What it is externally on the outside, what you see, are the accidents. Now here's the formula for transubstantiation. In the miracle of the mass, the substance, the stuff, the inner core of the bread and of the wine and of the wine change from bread and wine to body and blood, but the accidents remain the same. Now this constituted really a double miracle because for Aristotle, every object in this world, whatever its substance was, its accidents were properly related to its substance. The reason why the reason why we can identify a duck, if it looks like a duck and if it walks like a duck and if it quacks like a duck, we know it's a duck because only ducks walk like ducks and quack like ducks and feel like ducks because only ducks have the accidents of ducks.
So that if you have the substance of a duck, you're always going to have the accidents of a duck, and if you have the accidents of a duck, you can only have the substance of a duck giving it. You don't plant acorns and get kangaroos from acorns. What do you get?
What do you get? Acorn trees. And what do we call acorn trees?
Oak trees. There you go. Okay. That's because there's always a perfect relationship between the substance of a thing and its external qualities, its accidents. But in the mass, you have the substance of bread leaving while the accidents of bread stays. So you have the accidents of bread without its substance, and you have the substance of the body of Jesus without its accidents. Do you see? That's a double miracle.
All right. Now, over against this theory, Luther objected saying it was frivolous and it involved more miracle than what was necessary. He said, you don't have to have all this elaborate changing of substance and accidents in order for Christ to be truly present in the Lord's Supper. And so he argued that Christ is truly present, physically present, in, with, and through or under the elements.
So in this sense, the presence of Christ is not taking the place of the presence of bread and wine, but rather it is added to the bread and wine, albeit invisibly. Now, Lutherans particularly don't like this designation, but historically theology has called the Lutheran view consubstantiation. And what does the prefix con mean in Latin?
I have some students here today from the Geneva School, a Christian classical school in Orlando, and they take Latin from very early on. And so I know they all know what the word con means. What does it mean?
A guy that goes to prison, right? What does con mean? What? Ah, pro and con. Contra means against. That's right. That's right.
But just con itself. Let me give you a hint. If we're going to go out for lunch and have chili con corny, what are we going to have? Do you like chili? And what do you have when you have chili? What do you use to make chili?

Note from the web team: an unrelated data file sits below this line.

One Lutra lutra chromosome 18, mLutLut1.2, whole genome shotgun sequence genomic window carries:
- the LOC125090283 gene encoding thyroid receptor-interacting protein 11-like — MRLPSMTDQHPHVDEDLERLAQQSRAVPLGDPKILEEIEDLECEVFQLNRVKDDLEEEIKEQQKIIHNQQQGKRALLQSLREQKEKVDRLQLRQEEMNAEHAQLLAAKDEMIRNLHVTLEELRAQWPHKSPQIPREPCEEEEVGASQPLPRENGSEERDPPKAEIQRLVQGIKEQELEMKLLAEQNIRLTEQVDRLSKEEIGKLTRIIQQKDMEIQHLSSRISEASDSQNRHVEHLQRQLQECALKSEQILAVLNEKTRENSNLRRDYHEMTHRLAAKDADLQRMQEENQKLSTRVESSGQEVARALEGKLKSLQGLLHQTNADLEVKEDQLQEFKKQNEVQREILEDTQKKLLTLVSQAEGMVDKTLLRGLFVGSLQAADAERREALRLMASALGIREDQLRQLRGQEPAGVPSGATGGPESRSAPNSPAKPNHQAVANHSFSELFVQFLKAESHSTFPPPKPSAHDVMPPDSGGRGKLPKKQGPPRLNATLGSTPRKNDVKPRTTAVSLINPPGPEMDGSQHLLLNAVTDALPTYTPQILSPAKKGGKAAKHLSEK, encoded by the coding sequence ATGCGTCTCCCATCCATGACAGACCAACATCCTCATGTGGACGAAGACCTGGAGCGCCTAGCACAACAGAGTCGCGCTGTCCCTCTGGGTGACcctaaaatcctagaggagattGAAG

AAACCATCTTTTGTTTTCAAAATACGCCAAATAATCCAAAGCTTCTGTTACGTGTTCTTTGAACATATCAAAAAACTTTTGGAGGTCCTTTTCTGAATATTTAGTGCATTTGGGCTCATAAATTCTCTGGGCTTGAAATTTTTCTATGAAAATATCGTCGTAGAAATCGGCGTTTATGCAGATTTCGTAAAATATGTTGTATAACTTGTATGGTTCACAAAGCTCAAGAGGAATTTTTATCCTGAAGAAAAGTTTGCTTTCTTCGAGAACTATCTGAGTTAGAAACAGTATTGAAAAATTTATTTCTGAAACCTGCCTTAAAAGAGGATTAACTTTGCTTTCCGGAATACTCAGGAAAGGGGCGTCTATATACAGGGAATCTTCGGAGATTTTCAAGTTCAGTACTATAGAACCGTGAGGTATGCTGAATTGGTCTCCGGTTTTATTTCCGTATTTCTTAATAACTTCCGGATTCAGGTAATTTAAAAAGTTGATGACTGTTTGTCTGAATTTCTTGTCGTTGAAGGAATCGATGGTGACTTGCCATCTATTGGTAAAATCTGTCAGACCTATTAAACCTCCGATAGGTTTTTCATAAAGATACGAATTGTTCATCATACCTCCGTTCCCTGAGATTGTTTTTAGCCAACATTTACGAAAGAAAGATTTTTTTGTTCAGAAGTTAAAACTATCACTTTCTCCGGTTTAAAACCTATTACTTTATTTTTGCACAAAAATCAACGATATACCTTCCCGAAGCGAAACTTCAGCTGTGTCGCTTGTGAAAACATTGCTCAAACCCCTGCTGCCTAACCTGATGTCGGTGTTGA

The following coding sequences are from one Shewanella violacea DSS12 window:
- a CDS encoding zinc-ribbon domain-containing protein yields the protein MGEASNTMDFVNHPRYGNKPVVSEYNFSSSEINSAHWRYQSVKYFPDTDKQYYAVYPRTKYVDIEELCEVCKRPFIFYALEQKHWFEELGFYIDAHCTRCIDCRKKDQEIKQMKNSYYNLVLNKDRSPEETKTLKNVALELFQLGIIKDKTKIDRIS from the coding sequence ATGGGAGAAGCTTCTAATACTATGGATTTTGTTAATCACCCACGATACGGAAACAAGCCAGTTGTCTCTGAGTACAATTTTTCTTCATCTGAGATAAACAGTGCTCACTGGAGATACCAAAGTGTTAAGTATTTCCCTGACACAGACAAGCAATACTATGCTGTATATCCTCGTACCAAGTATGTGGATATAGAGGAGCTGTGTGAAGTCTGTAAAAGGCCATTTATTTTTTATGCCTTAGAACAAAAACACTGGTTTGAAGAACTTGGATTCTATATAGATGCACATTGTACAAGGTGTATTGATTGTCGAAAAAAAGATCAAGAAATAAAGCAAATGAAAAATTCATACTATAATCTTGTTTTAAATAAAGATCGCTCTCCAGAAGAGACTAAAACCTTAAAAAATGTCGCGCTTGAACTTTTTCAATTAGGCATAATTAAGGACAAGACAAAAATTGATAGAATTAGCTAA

Beans with? What's carne? Carnus.
Come on, guys. Meat. So beans, chili, con carne.
What's carne? What? With. All right.
I can't go past this line or I go out of the camera, but give me five. All right. So, consubstantiation means that there is with substance that the body and blood of Jesus is present with the physical elements of bread and wine. Now, the big issue here with the Reformers was not so much about what substance and what accidents was appearing here or there, but it was a deeper issue. It was a matter of Christology. It was a matter of how we understand the mystery of the incarnation of the divine nature of Christ and the human nature of Christ. Calvin, for example, believed that the body of Christ belongs properly to His human nature. His flesh is not a part of His divine nature.
And following the Council of Chalcedon that we looked at earlier in this course, you saw that the formula of Chalcedon said that in the mystery of the incarnation, the two natures are perfectly united, but in such a way as to be without mixture, confusion, division, or separation, each nature retaining its own attributes. And Calvin says that the power to be more than one place at the same time is a divine power, not a power of human flesh. And so he's asking this question, if the Lord's Supper is celebrated in Boston, San Francisco, London, Moscow, and Orlando and Orlando all at the same time, how could the physical body and blood of Jesus be at all these different places at the same time? And Calvin would say, they can't, because it is not a property of the human nature of Christ to be omnipresent or to be ubiquitous, to be everywhere. Now, for Calvin, the physical body of Jesus in its glorified state is now in heaven.